Dancing along the rim of the St. Johns River floodplain, this segment of the Florida Trail provides a parade of botanical delights.
Ancient oaks knit their limbs together to form grandly shaded hammocks. Towering cabbage palms rise like columns as far as the eye can see.
There are delicate bogs of pitcher plants in pine savannas, terrestrial orchids in wetlands, and bobbing butterfly orchids far overhead.
The diversity of wetland and shaded habitats along this segment of trail is striking, as is the scenery.
Traversing the central portion of Seminole Ranch Conservation Area and the eastern side of Bronson State Forest, it offers connectivity to trails in several directions.
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Length: 8.6 miles linear
Trailhead: 28.569200, -81.013183
Address: 25382 Wheeler Rd, Christmas
Fees: $2 per person at Joshua Creek trailhead
Restroom: At Orlando Wetlands Park
Land manager: Florida Forestry Service
Hiking only. Leashed dogs welcome. Insect repellent a must.
Active cattle leases mean the potential of encounters with cows and bulls along the trail, largely seen nearest the two trailheads.
All of this segment is within a hunting zone. Check ahead regards hunt dates and wear bright orange if you choose to hike during hunts.
Always check on water levels in the St. Johns River in advance of hiking this section. Flood conditions can make the northeast corner of this route dangerous to traverse.
Wheeler Road Trailhead: From the intersection of SR 50 and Fort Christmas Road in Christmas, follow Fort Christmas Road north. Pass Fort Christmas Park on the left and turn right at the curve onto Wheeler Rd, passing under the Orlando Wetlands Park sign. Follow this entrance road to where two trailheads face each other. The Seminole Ranch Conservation Area trailhead is on the right.
Joshua Creek Trailhead: Instead of turning right at the curve, follow the sweep of Fort Christmas Road to the left. Continue a half mile to Philips Rd. Turn right. Follow Philips Rd for 1.5 miles to the sign for Bronson State Forest. Take the jeep track to the left of the sign. It empties into a very large parking area with a couple of picnic tables. Be sure to pay the day use fee and sign into the register before you leave a car here.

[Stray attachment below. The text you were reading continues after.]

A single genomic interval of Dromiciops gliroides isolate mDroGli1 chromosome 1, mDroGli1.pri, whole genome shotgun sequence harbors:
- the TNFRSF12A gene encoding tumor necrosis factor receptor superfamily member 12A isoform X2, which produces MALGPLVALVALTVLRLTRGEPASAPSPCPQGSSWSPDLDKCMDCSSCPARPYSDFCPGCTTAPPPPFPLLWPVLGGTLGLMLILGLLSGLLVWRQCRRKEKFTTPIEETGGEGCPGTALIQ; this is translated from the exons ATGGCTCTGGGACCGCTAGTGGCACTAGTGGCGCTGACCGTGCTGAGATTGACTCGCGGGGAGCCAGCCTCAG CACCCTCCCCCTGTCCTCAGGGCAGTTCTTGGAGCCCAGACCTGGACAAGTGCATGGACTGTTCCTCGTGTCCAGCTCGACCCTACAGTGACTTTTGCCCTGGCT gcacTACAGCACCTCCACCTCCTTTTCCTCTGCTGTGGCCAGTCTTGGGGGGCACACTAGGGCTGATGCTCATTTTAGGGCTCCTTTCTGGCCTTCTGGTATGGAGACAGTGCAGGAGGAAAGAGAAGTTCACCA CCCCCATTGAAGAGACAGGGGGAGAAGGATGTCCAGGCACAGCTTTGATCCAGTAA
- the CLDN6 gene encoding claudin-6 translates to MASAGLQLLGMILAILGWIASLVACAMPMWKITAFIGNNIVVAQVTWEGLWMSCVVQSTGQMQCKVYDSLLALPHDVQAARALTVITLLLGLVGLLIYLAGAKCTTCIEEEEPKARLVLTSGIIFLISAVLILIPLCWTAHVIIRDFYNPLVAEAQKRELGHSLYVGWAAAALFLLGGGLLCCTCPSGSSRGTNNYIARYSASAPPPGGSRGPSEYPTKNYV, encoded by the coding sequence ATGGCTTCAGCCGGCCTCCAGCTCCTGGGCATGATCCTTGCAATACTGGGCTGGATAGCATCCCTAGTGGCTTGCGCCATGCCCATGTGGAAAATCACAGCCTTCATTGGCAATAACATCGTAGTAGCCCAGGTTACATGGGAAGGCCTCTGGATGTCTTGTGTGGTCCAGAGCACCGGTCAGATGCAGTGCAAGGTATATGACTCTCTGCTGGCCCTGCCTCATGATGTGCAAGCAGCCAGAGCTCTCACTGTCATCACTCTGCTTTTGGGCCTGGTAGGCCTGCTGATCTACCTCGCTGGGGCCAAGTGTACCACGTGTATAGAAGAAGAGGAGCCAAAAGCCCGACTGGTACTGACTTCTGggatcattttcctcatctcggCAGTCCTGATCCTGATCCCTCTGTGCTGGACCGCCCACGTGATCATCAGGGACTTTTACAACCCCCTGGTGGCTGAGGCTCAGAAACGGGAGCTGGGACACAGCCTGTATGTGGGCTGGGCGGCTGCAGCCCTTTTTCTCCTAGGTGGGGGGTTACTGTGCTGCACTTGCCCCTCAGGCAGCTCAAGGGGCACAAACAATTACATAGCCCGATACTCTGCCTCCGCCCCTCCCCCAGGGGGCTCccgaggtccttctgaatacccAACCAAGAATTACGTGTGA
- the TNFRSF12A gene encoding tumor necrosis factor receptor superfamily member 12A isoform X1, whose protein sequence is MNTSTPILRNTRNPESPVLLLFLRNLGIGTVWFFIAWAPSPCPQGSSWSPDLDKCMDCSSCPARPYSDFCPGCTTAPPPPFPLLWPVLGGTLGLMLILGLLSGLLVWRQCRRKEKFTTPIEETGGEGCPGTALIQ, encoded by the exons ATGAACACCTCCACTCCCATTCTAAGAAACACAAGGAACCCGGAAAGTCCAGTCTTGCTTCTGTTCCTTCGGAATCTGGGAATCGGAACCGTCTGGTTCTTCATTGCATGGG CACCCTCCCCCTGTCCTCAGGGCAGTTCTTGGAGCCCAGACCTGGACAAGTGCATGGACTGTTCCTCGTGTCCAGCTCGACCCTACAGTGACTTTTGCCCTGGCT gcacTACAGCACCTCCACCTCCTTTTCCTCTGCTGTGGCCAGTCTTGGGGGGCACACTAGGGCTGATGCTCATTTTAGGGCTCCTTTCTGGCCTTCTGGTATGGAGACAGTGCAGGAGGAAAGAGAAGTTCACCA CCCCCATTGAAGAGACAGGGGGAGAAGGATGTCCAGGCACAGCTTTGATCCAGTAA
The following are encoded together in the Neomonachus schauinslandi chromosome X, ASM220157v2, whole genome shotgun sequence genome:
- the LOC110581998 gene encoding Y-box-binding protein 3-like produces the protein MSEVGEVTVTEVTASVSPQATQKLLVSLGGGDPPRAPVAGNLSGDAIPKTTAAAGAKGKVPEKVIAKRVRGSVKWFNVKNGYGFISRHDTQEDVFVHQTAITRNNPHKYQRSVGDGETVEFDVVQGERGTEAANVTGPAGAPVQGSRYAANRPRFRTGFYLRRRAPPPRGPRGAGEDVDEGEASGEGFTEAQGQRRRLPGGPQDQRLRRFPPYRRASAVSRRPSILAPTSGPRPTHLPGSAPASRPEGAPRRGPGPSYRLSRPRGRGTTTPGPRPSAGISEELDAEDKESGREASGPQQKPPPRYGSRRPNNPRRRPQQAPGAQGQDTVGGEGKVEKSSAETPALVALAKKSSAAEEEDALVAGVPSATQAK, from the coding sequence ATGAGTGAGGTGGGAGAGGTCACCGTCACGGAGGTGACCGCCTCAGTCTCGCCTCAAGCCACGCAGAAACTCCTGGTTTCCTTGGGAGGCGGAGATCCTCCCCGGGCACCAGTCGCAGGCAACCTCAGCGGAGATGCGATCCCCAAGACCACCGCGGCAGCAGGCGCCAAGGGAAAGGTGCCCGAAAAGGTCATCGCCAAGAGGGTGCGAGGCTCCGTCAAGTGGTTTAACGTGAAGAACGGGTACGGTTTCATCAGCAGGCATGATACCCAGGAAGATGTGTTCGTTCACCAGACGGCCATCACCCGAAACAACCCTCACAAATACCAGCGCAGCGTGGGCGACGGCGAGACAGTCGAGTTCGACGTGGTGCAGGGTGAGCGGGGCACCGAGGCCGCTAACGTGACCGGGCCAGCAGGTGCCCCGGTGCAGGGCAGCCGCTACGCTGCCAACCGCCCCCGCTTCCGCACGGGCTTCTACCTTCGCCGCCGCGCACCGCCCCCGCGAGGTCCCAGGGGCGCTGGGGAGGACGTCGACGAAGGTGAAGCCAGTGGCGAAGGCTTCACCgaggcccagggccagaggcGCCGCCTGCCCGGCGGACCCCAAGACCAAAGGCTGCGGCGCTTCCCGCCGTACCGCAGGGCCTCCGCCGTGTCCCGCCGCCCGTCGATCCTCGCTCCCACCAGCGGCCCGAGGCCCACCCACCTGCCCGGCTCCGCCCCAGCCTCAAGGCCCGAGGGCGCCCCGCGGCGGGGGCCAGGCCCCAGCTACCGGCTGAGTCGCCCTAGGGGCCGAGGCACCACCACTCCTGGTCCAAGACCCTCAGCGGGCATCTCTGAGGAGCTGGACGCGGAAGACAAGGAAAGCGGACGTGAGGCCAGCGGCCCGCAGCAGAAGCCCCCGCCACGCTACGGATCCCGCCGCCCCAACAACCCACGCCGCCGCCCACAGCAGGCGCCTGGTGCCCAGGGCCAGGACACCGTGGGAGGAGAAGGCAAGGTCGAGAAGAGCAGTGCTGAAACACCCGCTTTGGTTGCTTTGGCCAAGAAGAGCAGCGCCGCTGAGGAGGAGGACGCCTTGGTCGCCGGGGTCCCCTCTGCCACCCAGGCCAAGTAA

In the corner of the Wheeler Rd trailhead, open the gate to follow the blue-blazed connector trail across a short stretch of pasture. Cattle are often loose here.
Look for the first blue blaze on a pine tree. The trail enters a mixed hardwood forest, ducking under the spreading limbs of a large live oak.
The trail is swallowed up by a deeply shaded oak hammock and framed by saw palmetto. Mind the cow pies!
Reaching a pair of stiles at a quarter mile, cross a ranch road. Water is available at a hunt check station 0.1 mile north. The trail continues into a palm hammock.
By a half mile, its a wonderland of ancient oaks amid the palms, laden in resurrection fern and bromeliads. Wild coffee carpets the earthy understory.
Crossing an old bridge over an ephemeral stream, the trail continues through a very rooty area before passing a massive oak with weathered bark.
The blue blazes end after 0.8 mile at a T intersection with the orange-blazed Florida Trail. Turn left to continue north towards Bronson State Forest.
Floodplain forests crowd in, the earth spongy underfoot. The trail circles a small wetland and rises up slightly to zigzag through a maze of palm trunks.
At 1.2 miles, cross a stile over a barbed wire fence in the middle of an extensive palm hammock.
At the edge of the hammock, the trail passes through a portal, through the heart of an ancient live oak.